Testing cophylogeny between coral reef invertebrates and their bacterial and archaeal symbionts

O'Brien, Paul A., Andreakis, Nikolaos, Tan, Shangjin, Miller, David, Webster, Nicole S., Zhang, Guojie, and Bourne, David G. (2021) Testing cophylogeny between coral reef invertebrates and their bacterial and archaeal symbionts. Molecular Ecology, 30 (15). pp. 3768-3782.

[img] PDF (Published Version) - Published Version
Restricted to Repository staff only

View at Publisher Website: https://doi.org/10.1111/mec.16006


Marine invertebrates harbour a complex suite of bacterial and archaeal symbionts, a subset of which are probably linked to host health and homeostasis. Within a complex microbiome it can be difficult to tease apart beneficial or parasitic symbionts from nonessential commensal or transient microorganisms; however, one approach is to de- tect strong cophylogenetic patterns between microbial lineages and their respective hosts. We employed the Procrustean approach to cophylogeny (PACo) on 16S rRNA gene derived microbial community profiles paired with COI, 18S rRNA and ITS1 host phylogenies. Second, we undertook a network analysis to identify groups of microbes that were co-occurring within our host species. Across 12 coral, 10 octocoral and five sponge species, each host group and their core microbiota (50% prevalence within host species replicates) had a significant fit to the cophylogenetic model. Independent assessment of each microbial genus and family found that bacteria and archaea af- filiated to Endozoicomonadaceae, Spirochaetaceae and Nitrosopumilaceae have the strongest cophylogenetic signals. Further, local Moran's I measure of spatial auto- correlation identified 14 ASVs, including Endozoicomonadaceae and Spirochaetaceae, whose distributions were significantly clustered by host phylogeny. Four co-occurring subnetworks were identified, each of which was dominant in a different host group. Endozoicomonadaceae and Spirochaetaceae ASVs were abundant among the subnet- works, particularly one subnetwork that was exclusively comprised of these two bacterial families and dominated the octocoral microbiota. Our results disentangle key microbial interactions that occur within complex microbiomes and reveal long- standing, essential microbial symbioses in coral reef invertebrates.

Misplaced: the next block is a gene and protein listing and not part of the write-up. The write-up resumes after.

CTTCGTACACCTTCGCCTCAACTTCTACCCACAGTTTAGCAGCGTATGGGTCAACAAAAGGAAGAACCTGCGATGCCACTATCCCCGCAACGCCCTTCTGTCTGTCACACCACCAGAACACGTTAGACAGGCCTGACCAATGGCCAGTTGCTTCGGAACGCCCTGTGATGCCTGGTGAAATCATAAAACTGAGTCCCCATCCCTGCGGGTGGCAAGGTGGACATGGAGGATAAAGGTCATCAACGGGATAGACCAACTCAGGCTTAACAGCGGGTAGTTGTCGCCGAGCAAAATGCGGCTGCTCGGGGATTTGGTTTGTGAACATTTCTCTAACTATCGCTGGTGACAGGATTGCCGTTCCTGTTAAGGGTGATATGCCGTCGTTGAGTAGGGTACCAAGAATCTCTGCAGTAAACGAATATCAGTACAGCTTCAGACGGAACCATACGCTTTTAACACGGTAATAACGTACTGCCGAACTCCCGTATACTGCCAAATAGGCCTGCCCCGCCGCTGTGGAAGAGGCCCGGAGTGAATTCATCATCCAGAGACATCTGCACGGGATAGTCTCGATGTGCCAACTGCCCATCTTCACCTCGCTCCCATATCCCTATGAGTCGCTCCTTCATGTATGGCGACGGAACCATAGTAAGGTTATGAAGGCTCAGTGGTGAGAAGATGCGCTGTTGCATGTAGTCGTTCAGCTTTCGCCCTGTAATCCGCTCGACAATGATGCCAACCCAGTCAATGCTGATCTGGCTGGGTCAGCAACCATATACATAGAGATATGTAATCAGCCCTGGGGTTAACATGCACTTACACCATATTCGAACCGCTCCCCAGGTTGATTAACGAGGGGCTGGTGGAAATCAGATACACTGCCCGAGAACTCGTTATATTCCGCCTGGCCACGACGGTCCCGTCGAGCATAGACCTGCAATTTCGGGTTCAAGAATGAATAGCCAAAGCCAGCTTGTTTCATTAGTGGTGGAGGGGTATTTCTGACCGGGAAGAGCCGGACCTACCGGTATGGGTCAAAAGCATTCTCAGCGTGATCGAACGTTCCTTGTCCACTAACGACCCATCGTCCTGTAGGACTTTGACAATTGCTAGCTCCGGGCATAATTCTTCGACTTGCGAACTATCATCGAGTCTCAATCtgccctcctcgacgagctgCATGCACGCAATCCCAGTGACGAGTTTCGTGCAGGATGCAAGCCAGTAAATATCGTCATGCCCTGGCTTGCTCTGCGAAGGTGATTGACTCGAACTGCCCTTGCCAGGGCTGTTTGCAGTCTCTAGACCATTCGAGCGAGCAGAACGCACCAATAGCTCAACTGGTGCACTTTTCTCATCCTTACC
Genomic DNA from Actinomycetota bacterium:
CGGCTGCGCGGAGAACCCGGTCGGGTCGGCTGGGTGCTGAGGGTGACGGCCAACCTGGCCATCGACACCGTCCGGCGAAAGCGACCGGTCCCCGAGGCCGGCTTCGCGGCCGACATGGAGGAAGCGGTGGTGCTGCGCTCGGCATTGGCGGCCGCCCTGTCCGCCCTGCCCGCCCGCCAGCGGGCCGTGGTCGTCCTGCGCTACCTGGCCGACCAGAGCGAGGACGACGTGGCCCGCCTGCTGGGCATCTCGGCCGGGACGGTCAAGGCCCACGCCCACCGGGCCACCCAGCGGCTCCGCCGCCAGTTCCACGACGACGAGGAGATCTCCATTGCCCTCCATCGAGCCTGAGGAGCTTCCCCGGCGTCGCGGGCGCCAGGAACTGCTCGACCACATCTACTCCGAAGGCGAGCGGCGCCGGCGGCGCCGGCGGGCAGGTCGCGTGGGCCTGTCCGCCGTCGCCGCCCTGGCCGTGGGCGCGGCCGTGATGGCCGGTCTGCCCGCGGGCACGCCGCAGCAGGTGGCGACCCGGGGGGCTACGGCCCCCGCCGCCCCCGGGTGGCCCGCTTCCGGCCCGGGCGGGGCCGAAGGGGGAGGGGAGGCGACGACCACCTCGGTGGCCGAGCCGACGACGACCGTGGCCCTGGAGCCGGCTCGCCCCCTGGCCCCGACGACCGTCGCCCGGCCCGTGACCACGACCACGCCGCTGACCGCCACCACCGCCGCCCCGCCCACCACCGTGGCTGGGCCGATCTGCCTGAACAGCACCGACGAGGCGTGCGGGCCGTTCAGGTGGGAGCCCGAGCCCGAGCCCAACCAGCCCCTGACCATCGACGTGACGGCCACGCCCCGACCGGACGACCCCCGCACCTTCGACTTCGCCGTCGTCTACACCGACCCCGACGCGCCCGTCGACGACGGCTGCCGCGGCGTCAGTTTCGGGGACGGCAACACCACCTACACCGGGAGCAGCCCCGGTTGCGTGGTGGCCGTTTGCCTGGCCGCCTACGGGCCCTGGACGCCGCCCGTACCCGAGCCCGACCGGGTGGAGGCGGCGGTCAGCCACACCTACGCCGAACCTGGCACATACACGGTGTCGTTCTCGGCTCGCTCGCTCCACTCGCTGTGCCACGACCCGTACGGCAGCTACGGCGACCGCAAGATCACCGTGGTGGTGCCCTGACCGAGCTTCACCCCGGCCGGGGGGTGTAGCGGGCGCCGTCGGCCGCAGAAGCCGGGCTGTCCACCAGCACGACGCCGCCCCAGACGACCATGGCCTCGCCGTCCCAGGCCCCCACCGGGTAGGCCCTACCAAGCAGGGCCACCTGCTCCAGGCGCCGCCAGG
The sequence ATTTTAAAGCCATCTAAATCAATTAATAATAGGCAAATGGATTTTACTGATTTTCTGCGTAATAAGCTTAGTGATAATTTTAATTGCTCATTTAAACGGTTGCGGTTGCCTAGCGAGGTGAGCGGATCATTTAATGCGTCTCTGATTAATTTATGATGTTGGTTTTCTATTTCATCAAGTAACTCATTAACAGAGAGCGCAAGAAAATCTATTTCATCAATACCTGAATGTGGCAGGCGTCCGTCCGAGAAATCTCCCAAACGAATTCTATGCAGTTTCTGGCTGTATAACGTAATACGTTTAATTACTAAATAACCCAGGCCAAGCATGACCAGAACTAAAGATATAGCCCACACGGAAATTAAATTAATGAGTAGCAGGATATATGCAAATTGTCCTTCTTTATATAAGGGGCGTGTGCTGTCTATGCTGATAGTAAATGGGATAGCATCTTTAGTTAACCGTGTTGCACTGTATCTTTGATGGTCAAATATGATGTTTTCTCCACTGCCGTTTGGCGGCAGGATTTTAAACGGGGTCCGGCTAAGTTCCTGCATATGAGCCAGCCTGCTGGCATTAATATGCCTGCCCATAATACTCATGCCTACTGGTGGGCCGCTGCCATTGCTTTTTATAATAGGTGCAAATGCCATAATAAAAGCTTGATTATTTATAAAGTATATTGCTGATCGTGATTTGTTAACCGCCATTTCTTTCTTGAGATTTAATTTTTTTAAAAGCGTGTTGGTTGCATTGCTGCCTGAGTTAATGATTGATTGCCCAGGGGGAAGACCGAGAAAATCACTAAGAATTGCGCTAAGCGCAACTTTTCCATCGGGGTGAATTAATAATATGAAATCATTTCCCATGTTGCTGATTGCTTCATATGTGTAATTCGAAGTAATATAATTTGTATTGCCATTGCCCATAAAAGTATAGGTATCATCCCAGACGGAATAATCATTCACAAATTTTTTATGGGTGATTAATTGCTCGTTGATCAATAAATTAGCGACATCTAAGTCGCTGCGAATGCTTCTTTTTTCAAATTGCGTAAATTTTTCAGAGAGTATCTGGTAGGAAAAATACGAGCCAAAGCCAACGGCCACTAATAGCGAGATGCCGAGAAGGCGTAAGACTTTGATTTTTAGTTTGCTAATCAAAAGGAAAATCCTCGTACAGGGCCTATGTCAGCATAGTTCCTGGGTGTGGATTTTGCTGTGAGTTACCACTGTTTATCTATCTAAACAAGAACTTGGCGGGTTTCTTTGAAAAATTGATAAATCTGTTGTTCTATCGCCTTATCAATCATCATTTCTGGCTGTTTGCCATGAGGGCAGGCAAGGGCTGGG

Item ID: 73277
Item Type: Article (Research - C1)
ISSN: 1365-294X
Copyright Information: © 2021 John Wiley & Sons Ltd.
Date Deposited: 05 May 2022 03:57
FoR Codes: 31 BIOLOGICAL SCIENCES > 3107 Microbiology > 310704 Microbial genetics @ 50%
31 BIOLOGICAL SCIENCES > 3104 Evolutionary biology > 310405 Evolutionary ecology @ 50%
SEO Codes: 28 EXPANDING KNOWLEDGE > 2801 Expanding knowledge > 280102 Expanding knowledge in the biological sciences @ 100%
Downloads: Total: 2
More Statistics

Actions (Repository Staff Only)

Item Control Page Item Control Page